Have you noticed how kind and caring the world has become? Some of the most ungodly individuals are claiming to be the most compassionate, while Christians are portrayed as judgmental and hateful. What does all this mean?
In today’s episode we look at one of the most unusual stories in the Bible. We meet the Medium of En Dor, a kind woman engaged in a dangerous profession. From this most unlikely source, we can gain insight as to how we as Christians should be treating those around us.
In 1 Samuel 28, we find King Saul desperately seeking direction for his life. The prophet Samuel was dead, and when Saul called out himself to God, the Lord didn’t answer him. So in true Saul fashion, he took matters into his own hands.
Although he had driven out the spiritists from the land, his servants told him about a woman in nearby En Dor who conjured up the dead.
He disguised himself and went at night with two other men to consult with the woman. He asked her to conduct a seance for him.
At first she resisted, reminding him that Saul had cut off the soothsayers from the land. She accused them of trying to snare her and get her killed. But Saul assured her that no punishment would come to her.
“Whom shall I bring up for you?” she asked.
“Bring up Samuel for me.”
She screamed when Samuel appeared. Was it because she wasn’t used to people actually appearing from the dead or was it just because with his appearance, she suddenly realized who Saul was? We have no way of knowing.
Saul told her not to be afraid and asked what she saw.
She saw an old man in a robe coming up out of the earth.
Samuel spoke to them and asked Saul why he’d disturbed him.
Saul explained his situation, that the Philistines were making war with him and God was not speaking to him, so he needed to know what to do.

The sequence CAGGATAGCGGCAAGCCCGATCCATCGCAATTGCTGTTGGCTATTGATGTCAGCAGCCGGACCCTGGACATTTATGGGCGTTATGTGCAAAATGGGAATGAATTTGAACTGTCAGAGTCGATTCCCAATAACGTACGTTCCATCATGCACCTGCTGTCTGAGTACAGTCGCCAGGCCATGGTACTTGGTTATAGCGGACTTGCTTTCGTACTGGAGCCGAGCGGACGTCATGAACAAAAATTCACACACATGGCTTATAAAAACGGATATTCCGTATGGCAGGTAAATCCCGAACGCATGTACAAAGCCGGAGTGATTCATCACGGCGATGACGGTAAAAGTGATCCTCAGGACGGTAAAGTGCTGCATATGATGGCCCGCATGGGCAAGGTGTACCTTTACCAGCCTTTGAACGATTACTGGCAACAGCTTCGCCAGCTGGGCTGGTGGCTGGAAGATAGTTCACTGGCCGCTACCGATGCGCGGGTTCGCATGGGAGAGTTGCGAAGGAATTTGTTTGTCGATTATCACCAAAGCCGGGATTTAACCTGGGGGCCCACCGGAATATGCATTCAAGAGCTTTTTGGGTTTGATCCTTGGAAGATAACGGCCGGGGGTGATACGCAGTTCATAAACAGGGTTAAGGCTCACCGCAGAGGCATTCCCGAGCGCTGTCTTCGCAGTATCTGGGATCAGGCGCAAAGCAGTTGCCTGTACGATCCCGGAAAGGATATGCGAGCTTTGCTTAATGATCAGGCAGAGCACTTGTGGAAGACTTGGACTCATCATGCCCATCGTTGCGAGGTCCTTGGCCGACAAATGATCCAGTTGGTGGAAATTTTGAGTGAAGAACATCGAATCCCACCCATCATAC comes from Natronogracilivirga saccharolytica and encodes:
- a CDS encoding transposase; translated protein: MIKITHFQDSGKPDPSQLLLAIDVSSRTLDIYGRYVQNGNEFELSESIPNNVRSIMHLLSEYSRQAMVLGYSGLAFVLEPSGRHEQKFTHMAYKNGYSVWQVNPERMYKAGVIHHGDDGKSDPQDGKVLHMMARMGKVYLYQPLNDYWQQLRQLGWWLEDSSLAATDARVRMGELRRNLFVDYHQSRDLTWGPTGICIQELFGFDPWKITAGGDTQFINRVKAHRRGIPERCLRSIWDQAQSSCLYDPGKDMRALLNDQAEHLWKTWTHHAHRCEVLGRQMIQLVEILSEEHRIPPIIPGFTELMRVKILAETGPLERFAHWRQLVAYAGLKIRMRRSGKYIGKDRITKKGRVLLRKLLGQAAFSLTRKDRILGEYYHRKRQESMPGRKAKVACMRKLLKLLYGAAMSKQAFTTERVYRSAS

Samuel didn’t tell Saul what to do. Instead, he chastised him and then warned him of what was to come. The Lord would deliver the army of Israel into the hand of the Philistines, and Saul and his sons would die.
Upon hearing his destiny, Saul crumbled to the floor, weak with fear and exhaustion as he’d not eaten anything all day or night.
When the woman saw how troubled he was, she begged him to eat something so that he might have strength to go on his way. At first he refused, but she persisted. She killed a fatted calf, baked bread, and served Saul and his servants a home cooked meal. After they ate, they went on their way, and as predicted, he and his sons met a tragic ending.
Why did God allow the woman to conjure up Samuel? Why did He speak to Saul through a medium? We’ll never know.
The Bible is clear on how to handle the supernatural. We must flee from the occult, not engaging in fortune telling, sorcery, magic, or omens. We get our direction from the Lord, and Him only. Saul turned away from God. He ignored God’s advice, deciding he knew best. When he saw his life crumbling before him, and God didn’t come running when he snapped his fingers, he had a choice to make.
He could have gotten down on his knees, humbled himself before the Lord and begged for mercy and wisdom. Instead, he went in the opposite direction. He knew how God felt about soothsayers, but he didn’t care. He ignored God’s teaching and went in the exact opposite direction of where he should have turned.
The woman of En Dor was not a godly woman. She was a pagan woman who made a living as a soothsayer. We’re not sure if she was actually dealing in the occult or if she was a fake, pretending to talk to the dead, but really just deceiving unsuspecting individuals. Either way, she’s not someone we would think of when we think of godly women.
And yet, we can learn much from her.
Saul and this woman were sworn enemies. Although he wasn’t living right, Saul was known as a man of God. This woman would have been an enemy of God, and yet, when Saul came to her in need of her help, she was there for him, even though it was late at night and not within her usual business hours, and was likely, terribly inconvenient for her.